Upgrading China Through Automation: Manufacturers, Workers and the Techno-Developmental State

Forthcoming in Work, Employment and Society

27 Pages Posted:

See all articles by Ya-Wen Lei

Ya-Wen Lei

Harvard University, Department of Sociology

Date Written: February 2, 2021

Abstract

This article analyses how local states, electronics manufacturers and low-skilled workers perceive and make decisions about automation under China’s techno-developmentalism. Since the early 2010s, local states have made automation—specifically, the substitution of robots for human workers—the linchpin of their techno-developmentalist strategy and set statistical targets to facilitate policy implementation. Although manufacturers realized the limitations of such substitution, most continue to overstate the power of robots in order to receive material and symbolic benefits from local states, which rely on manufacturers to achieve their statistical targets. Meanwhile, most low-skilled workers embrace the state’s vision and see automation as beneficial for national progress, although these workers are the most excluded by state policy. Essentially, China’s techno-developmentalism has led to symbiotic state-capital relations that marginalise low-skilled workers, while reproducing a national sociotechnical imaginary that prioritises abstract notions of technological progress over the actual efficacy of automation, labour protection and social equality.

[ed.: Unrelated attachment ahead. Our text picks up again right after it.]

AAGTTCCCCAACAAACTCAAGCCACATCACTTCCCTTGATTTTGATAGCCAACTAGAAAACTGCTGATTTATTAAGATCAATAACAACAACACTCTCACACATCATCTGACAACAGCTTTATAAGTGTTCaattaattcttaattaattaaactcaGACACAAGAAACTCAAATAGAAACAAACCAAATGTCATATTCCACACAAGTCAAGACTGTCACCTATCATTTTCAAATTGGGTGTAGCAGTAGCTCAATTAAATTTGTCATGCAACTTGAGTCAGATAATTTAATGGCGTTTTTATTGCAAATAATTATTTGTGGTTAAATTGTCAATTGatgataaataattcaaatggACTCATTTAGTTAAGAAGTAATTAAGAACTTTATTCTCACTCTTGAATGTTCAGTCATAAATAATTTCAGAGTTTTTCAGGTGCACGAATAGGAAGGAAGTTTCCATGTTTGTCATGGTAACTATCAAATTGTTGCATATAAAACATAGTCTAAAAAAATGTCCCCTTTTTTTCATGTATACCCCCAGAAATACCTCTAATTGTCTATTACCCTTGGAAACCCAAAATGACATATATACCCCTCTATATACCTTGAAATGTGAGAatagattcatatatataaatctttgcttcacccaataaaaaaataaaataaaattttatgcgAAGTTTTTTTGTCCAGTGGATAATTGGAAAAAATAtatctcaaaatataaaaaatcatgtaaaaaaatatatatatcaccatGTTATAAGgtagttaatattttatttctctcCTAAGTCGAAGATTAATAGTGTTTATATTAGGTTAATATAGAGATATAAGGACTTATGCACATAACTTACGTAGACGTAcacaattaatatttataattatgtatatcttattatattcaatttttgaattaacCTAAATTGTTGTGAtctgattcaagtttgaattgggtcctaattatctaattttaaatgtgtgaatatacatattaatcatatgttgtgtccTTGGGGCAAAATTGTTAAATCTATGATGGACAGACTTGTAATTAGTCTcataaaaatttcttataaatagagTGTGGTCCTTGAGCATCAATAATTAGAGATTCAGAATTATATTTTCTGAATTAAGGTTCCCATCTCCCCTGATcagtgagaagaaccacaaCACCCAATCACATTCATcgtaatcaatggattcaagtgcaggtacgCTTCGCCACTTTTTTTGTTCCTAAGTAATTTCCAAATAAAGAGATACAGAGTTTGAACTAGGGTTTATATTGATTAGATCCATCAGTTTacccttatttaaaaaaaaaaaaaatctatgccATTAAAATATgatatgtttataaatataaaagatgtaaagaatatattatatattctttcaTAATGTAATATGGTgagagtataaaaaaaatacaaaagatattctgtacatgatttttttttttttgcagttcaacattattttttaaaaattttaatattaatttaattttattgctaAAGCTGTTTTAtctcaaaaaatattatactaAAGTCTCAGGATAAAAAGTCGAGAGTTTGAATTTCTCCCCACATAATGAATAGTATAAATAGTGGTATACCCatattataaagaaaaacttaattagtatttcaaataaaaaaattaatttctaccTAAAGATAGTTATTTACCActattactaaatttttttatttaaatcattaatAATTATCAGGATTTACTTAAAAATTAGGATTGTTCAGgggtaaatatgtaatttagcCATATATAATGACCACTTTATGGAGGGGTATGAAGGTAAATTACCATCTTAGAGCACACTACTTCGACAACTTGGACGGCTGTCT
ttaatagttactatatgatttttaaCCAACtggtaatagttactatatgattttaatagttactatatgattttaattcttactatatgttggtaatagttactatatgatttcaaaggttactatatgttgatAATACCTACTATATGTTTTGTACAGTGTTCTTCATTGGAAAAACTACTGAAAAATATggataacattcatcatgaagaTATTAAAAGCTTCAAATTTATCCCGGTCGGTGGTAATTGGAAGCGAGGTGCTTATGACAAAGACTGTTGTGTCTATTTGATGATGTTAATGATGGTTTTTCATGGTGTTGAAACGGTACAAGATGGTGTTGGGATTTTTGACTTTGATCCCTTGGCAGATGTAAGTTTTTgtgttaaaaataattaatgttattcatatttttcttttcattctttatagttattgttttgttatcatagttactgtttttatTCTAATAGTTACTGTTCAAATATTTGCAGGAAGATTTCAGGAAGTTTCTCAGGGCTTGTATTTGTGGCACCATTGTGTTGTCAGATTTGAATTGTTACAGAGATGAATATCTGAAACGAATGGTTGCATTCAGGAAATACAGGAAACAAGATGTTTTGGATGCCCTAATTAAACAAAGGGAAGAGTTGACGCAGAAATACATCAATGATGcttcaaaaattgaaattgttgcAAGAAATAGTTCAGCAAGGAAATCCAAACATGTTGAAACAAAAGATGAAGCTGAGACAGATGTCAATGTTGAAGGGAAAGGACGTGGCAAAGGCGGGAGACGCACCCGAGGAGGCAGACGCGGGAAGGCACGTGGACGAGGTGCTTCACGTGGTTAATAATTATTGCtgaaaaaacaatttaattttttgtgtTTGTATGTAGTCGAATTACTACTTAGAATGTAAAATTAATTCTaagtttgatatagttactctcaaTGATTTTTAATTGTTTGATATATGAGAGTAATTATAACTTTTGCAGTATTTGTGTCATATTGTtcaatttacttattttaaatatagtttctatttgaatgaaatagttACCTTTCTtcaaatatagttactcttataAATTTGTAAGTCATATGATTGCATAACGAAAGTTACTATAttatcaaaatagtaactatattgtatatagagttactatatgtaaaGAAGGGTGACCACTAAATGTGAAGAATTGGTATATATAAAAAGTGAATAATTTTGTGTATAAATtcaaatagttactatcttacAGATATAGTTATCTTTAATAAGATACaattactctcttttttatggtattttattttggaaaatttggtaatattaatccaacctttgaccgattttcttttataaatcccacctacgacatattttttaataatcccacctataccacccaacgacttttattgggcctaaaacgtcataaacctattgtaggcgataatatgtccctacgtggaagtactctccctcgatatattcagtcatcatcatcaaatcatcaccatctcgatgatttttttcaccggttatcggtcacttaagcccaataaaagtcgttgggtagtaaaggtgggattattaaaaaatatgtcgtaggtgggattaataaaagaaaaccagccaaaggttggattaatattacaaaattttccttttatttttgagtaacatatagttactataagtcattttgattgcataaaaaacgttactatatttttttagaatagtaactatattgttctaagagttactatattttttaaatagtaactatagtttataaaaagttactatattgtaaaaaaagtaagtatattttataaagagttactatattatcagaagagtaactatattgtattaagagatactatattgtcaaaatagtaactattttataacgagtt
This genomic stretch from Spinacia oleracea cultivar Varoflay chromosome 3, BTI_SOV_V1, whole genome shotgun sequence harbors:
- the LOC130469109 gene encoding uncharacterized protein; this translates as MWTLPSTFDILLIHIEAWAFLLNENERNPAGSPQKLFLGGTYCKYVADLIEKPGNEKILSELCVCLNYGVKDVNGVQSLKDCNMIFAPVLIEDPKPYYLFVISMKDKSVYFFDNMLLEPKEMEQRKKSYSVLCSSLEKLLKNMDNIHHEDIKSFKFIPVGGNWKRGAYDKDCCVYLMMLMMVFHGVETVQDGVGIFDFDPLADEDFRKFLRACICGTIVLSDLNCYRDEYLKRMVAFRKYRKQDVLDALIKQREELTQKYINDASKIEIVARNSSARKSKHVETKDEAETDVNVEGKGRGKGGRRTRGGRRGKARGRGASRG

Keywords: China, automation, robot, sociotechnical imaginary, techno-developmentalism

Suggested Citation

Lei, Ya-Wen, Upgrading China Through Automation: Manufacturers, Workers and the Techno-Developmental State (February 2, 2021). Forthcoming in Work, Employment and Society, Available at SSRN: https://ssrn.com/abstract=

Ya-Wen Lei (Contact Author)

Harvard University, Department of Sociology ( email )

William James Hall, Sixth Floor
33 Kirkland Street
Cambridge, MA 02138

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